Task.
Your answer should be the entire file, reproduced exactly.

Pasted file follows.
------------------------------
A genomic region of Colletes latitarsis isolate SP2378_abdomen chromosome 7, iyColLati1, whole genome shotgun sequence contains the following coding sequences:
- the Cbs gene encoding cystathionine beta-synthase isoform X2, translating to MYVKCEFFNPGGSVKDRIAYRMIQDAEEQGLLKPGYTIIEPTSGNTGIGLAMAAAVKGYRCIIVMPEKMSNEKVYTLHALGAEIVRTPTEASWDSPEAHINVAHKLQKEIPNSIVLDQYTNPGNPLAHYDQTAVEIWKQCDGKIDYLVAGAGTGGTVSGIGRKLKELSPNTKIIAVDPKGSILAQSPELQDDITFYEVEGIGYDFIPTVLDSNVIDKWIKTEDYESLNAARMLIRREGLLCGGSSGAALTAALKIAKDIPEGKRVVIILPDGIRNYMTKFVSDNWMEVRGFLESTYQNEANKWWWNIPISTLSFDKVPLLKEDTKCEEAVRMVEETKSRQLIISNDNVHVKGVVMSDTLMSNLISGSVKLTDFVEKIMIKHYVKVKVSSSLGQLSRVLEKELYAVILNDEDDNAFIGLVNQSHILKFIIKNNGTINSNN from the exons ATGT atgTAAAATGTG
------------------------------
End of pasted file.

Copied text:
A genomic region of Colletes latitarsis isolate SP2378_abdomen chromosome 7, iyColLati1, whole genome shotgun sequence contains the following coding sequences:
- the Cbs gene encoding cystathionine beta-synthase isoform X2, translating to MYVKCEFFNPGGSVKDRIAYRMIQDAEEQGLLKPGYTIIEPTSGNTGIGLAMAAAVKGYRCIIVMPEKMSNEKVYTLHALGAEIVRTPTEASWDSPEAHINVAHKLQKEIPNSIVLDQYTNPGNPLAHYDQTAVEIWKQCDGKIDYLVAGAGTGGTVSGIGRKLKELSPNTKIIAVDPKGSILAQSPELQDDITFYEVEGIGYDFIPTVLDSNVIDKWIKTEDYESLNAARMLIRREGLLCGGSSGAALTAALKIAKDIPEGKRVVIILPDGIRNYMTKFVSDNWMEVRGFLESTYQNEANKWWWNIPISTLSFDKVPLLKEDTKCEEAVRMVEETKSRQLIISNDNVHVKGVVMSDTLMSNLISGSVKLTDFVEKIMIKHYVKVKVSSSLGQLSRVLEKELYAVILNDEDDNAFIGLVNQSHILKFIIKNNGTINSNN from the exons ATGT atgTAAAATGTG